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Ashley Schumacher's AMELIA UNABRIDGED - A Book about the Magic of Books

book cover of Ashley Schumacher's Amelia Unabridged

by Jen Moyers (@jen.loves.books)

Thanks to Partner NetGalley and Wednesday Books for the digital ARC of Ashley Schumacher’s Amelia Unabridged in exchange for an honest review. The book will be published on Tuesday, February 16.

A certain category of books is magic for book lovers: books about the magic of books. (As my students would say: how meta.) Ashley Schumacher’s Amelia Unabridged offers that precise type of magic. Had I not started this YA debut novel at 11:00 on a school night, I have no doubt that I would have read it in one fell swoop.

Amelia Unabridged is about loss and grieving, about love and friendship, and (as stated) about books and reading. After Amelia Griffin’s father abandons Amelia and her mom to live with a woman not much older than Amelia, her mother basically leaves, too, absent for all but the shell of herself who sits and watches tv in their home. Seeking escape, Amelia goes to her local bookstore where Jenna, an acquaintance from school, befriends her. From that time on, Jenna is her “person,” the one who understands Amelia, with whom she plans her future, escapes the desolation of her past, and works through the experiences of her present. Together, they indulge their passions, including the Orman Chronicles, a fantasy series written by N. E. Endsley, a boy who is their age.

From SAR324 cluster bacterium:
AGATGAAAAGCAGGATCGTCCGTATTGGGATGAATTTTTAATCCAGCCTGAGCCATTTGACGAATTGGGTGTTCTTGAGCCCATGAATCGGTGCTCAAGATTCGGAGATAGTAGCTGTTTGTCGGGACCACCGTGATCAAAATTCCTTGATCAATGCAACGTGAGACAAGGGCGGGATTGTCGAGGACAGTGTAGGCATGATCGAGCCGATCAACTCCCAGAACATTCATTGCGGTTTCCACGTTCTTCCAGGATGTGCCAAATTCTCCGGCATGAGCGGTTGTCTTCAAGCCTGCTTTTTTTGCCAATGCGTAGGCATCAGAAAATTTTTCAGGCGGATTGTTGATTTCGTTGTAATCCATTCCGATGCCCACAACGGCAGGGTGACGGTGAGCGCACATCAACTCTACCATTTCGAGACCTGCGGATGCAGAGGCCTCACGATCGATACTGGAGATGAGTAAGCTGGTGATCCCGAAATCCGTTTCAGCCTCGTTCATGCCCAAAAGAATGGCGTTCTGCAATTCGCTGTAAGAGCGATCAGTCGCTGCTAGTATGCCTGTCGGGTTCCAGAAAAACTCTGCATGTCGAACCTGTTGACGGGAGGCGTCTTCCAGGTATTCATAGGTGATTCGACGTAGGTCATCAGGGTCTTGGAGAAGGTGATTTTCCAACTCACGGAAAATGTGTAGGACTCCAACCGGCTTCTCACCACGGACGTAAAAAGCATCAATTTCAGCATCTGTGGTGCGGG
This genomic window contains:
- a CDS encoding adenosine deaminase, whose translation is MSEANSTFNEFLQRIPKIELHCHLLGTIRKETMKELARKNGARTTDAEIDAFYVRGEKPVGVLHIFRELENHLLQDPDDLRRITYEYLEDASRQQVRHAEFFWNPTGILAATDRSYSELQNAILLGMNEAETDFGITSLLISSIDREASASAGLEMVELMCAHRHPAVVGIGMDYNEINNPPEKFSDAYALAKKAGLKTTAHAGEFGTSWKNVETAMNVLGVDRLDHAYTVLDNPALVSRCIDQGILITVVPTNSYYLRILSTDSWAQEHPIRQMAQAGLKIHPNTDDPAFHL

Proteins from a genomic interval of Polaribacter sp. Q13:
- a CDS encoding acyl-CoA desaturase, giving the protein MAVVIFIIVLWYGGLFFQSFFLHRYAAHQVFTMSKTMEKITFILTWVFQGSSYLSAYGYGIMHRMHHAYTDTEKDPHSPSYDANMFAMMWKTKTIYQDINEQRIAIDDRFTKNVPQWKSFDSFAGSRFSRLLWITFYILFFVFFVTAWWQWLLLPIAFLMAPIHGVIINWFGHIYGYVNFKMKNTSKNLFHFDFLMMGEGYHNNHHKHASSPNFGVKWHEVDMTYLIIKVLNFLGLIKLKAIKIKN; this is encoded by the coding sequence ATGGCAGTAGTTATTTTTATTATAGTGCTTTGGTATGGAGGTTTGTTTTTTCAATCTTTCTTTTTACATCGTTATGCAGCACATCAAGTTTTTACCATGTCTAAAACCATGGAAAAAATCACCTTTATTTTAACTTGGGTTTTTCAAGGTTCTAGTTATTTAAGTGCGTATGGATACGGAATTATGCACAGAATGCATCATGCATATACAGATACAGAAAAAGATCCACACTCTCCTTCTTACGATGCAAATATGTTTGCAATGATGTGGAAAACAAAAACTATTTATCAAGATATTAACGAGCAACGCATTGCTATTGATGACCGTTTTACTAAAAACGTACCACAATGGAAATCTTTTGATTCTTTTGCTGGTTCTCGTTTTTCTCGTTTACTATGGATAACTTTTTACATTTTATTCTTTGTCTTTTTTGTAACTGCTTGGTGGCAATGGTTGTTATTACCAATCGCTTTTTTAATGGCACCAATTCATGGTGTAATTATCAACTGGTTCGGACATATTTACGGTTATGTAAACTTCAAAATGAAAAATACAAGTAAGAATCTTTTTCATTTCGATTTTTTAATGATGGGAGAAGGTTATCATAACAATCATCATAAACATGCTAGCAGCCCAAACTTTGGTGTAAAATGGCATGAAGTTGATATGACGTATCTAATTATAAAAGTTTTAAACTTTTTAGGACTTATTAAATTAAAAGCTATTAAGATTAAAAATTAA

When Jenna dies in a horrible tragedy, Amelia is left without her anchor . . . and loses even the comfort of escaping into books. Her only glint of hope appears when she receives a mysterious delivery: a special edition of book one of the Orman Chronicles, numbered 101 of 100. Amelia is convinced that this is her last gift from Jenna, the last sign she’ll ever have of her best friend’s love and care, and so she sets out to solve the mystery. At a bookstore, of course.

I want to describe more of the plot—which features quirky characters, grumpiness and compassion, romance and friendship, and more grief to counter her own—but there’s such joy in the discovery here that I’ll stop summarizing. I’ll just say that it’s been a long time since I read a book that epitomized so vividly the absolute beauty and magic of a story, of a book that can encompass all that I need to read in a moment. I will be reading Amelia Unabridged again and anxiously waiting to pre-order whatever Ashley Schumacher writes next.

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